Getting around a yard is easy if it is perfectly flat. If it has a noticeable slope, installing garden steps can make gardening more convenient. Besides making the space more functional, these garden steps give structure and add aesthetic appeal to the property. They can be made of different materials, and some of the most popular ones are stone and concrete.
Stone Steps vs. Concrete Steps: Aesthetics and Durability
Although more difficult to install due to their sheer weight, stone steps are preferred by homeowners because of their attractive appearance. They look more natural and come in more colors and textures than poured concrete, which tends to be a neutral gray. More design options give homeowners more freedom to match their garden steps with their chosen landscape design aesthetic.
When it comes to durability, stone steps are also a better choice. Unless laid properly, concrete likely cracks over time. Additionally, individual stones are easier and more affordable to replace than badly damaged concrete steps that must be demolished and repoured.
There are two ways to perform stone step installation. The formal approach involves careful measurement and calculation since it requires constructing the garden steps with precise riser height and tread depth. It may also need a considerable amount of excavation work. Since this method is time-consuming and challenging, working with a residential landscaping team is the best option. Unless homeowners have sufficient experience, performing DIY is not advisable.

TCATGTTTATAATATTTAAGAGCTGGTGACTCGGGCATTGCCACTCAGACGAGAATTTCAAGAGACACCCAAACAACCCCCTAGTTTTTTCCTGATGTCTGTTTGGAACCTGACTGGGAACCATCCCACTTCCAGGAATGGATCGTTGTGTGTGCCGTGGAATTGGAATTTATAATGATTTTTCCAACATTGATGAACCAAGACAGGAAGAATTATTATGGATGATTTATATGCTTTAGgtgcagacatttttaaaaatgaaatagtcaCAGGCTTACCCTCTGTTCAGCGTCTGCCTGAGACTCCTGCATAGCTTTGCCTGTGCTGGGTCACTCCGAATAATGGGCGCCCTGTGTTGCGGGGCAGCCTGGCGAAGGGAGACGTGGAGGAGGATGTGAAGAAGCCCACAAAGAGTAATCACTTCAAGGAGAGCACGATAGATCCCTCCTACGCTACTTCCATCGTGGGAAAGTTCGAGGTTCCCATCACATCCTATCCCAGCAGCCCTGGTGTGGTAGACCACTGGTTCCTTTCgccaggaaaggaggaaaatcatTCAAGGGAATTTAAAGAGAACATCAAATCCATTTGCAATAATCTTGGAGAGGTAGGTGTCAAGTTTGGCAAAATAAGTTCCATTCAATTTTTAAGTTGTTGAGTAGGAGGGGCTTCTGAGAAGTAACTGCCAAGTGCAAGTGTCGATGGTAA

Installing stone steps can also be done more informally. It needs only a minimal amount of excavation. The treads are made to float by embedding slabs of rock in the soil. Experienced DIYers can opt for this method, but they should prepare to move around and position heavy building materials on their own.
Here is the process involved in a typical stone step installation:
1. Calculate the Step Width
Generally, garden steps must be 3-5 feet wide. Determine the exact step width using the width of large rock slabs or placing smaller stones side by side.
Use stakes and strings to lay out the stairway on the slope. Next, remove the grass with a spade and form a flat surface to make a step. Set the width of the excavation with the layout strings as a guide. A good rule of thumb is to make garden steps 7-8 inches high and 12 inches deep. Flatten the surface and smooth the excavation with a garden rake.
3. Place the Stones
Create the steps by positioning the stones in place. Their front face must be relatively smooth and level. To achieve this, remove or add soil beneath the stones. Once the steps are level, set the stones into the soil using a rubber mallet. Repeat this process until all garden steps are created. Ideally, the following steps must slightly overlap the back of the previous steps by several inches.
Stone steps can complete the look and improve the functionality of gardens. Since installing them in your yard can be complicated and involves hard labor, hire residential landscapers to do the work for you instead of completing the tedious task on your own.
At DSLD Land Management, we specialize in hardscape design from natural rocks and other construction materials, such as wood, iron, concrete, and pavers. Contact us today at 205-437-1012 or email firstname.lastname@example.org!